post Mar 16 2005, 04:52 PM
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I will echo (pun intended) the request of the other newbies. A simple step-by-step guide on installing apps/games would be greatly appreciated. If it's not too much to ask, a few different install guides that are vendor specific would be the best! TIA for any work you do on this........ blink.gif
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newmoon
post May 9 2005, 10:03 AM
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Hi:

Thanks for asking! I'd like to see clear guides on:

1. Mounting drives

2. Basics of compiling (both drivers and the kernel).


I'd love it if the guide would include a little theory.
It's very easy to find many guides for both of the above, but I haven't found any
yet that are easy enough for a newbie to understand.


newmoon
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cturtle
post May 23 2005, 04:15 PM
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Hello,

Most things are mentioned before or are already there but my wishlist consists of:
- How to setup a virtual private network using OpenVPN?
- How to setup a firewall/router?
- How to setup a secure webserver?
- How to to setup a webserver (including virtual domains)?
- Simple HOWTO's. Although I'm new to Linux I've spend a good deal of my life with this other OS. When I want to setup a mail server it is very possible I do not want to use 9 or more applications to read my mail. Just like with this other OS it would be nice to install and configure only one application which does the job. In case I have to use more than one program I would like to be given some troubleshooting tips to see where I went wrong. Today I tried to follow a 9 pages HOWTO installing an mail system which uses 9 program. I guess no one is very surprised that in the end things are not working like I expected. What does not help is that in 9 pages of help there is not one single line helping me to troubleshoot. I know this sounds very ungradefull and this is not how I mean it. What I really would like (in fact it is what I need) is to get a little more help in case things go wrong.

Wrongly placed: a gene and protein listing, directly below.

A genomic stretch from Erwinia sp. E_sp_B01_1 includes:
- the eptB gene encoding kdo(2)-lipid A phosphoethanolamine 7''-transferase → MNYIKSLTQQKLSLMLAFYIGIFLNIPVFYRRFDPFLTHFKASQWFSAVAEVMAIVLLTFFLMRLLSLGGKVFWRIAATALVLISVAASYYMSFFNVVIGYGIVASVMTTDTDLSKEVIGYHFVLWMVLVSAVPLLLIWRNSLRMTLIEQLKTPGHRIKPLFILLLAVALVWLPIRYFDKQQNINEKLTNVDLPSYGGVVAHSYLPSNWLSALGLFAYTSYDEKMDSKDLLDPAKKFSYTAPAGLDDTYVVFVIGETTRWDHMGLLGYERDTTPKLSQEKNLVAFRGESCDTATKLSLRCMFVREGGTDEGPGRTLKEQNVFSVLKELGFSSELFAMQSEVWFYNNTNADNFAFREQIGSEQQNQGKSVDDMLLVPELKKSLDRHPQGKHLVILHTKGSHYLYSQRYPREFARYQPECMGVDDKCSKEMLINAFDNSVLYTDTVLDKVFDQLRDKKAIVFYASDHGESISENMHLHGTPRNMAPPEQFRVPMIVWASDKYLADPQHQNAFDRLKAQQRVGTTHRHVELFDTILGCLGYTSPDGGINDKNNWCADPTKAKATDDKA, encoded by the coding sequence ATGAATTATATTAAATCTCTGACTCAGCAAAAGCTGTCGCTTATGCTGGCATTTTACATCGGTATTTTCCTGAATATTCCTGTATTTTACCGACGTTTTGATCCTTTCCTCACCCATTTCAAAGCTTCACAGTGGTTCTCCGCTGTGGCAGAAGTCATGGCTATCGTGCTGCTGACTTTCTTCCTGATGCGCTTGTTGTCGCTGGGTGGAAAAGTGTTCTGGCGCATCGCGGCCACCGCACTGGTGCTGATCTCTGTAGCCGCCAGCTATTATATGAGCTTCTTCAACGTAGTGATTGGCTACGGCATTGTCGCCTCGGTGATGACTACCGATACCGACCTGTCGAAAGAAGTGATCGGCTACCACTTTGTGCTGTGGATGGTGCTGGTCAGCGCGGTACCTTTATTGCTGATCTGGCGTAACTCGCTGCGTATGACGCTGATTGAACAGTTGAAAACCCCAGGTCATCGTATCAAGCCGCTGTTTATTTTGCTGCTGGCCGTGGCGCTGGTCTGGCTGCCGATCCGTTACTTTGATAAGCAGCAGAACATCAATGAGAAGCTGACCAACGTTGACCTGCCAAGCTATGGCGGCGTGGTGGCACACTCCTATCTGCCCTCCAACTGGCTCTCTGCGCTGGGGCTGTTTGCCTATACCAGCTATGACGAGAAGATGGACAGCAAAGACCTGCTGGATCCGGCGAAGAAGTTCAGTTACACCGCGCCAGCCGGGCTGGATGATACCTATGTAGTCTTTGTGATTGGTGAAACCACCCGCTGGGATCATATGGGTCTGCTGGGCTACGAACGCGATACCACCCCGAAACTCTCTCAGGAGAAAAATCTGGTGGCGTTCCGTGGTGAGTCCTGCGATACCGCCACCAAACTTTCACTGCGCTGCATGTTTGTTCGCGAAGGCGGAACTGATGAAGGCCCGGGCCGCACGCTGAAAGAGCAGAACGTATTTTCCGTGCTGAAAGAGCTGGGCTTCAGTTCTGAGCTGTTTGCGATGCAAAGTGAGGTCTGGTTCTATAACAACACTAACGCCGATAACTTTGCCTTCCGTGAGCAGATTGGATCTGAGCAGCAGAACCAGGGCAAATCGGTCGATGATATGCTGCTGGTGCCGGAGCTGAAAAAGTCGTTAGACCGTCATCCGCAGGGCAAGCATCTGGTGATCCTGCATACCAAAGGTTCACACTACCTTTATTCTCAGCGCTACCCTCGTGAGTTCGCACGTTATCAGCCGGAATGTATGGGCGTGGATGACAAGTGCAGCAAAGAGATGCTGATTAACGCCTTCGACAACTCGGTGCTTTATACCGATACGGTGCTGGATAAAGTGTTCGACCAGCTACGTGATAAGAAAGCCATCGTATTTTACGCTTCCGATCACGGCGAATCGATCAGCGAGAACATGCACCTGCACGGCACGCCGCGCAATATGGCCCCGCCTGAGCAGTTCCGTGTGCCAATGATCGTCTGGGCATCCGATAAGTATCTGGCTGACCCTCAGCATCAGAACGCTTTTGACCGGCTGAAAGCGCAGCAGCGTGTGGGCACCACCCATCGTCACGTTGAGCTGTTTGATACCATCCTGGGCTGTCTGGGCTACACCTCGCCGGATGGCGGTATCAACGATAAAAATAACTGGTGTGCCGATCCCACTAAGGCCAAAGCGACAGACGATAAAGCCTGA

Not only would I like to see these HOWTO's but also like to see them maintained. While I was looking for a decent HOWTO to help me setting up a mail server supporting virtual domains I noticed how much HOWTO's are outdated. Although I'm very gratefull to all these people spending there free time helping me solving MY problems, it really is of no help at all when I keep stumbling over documents that are last updated in 2001. Fortunately most documents on linuxhelp are more up to date :-)

Regards,

Jan
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has to b androst...
post Jun 30 2005, 07:49 PM
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hi
i would like to see a post on installing software on fedora
based upon the irratibly new idiot whos knowledge of linux
is as bad as a sneeze in a hurricaine
ive searched all tutorials and they expect a basic knowledge
i was born after dos
so i got spoon fed windows
id like to escape
without reading the unleashed books cover 2 cover
yet what im saying is
point and click is a world away from fed core 3
any explaination of anything would be great
chris
thanks in advance
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has to b androst...
post Jun 30 2005, 07:59 PM
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QUOTE (hughesjr @ Jun 22 2004, 09:11 PM)
OK ... A guide that I think might be good is this:

1. How to obtain domain a name and register it. (How to point it to ZoneEdit.com if it is not a static IP.)

2. Setup a fully fuctional gateway server (Home / Small Business) that contains everything you need to make it do the following:

a. Be a Firewall (2 NICs, one connected to your cable/DSL modem ... the other to your internal network). Allow all your internal PCs go to the internet.

b. Be a Webserver. Serve pages for your new domain name.

c. Be an E-mail server for your newly obtained domain. Have Spam and Anti Virus protection and webmail.

e. Be a DHCP server for your internal Network.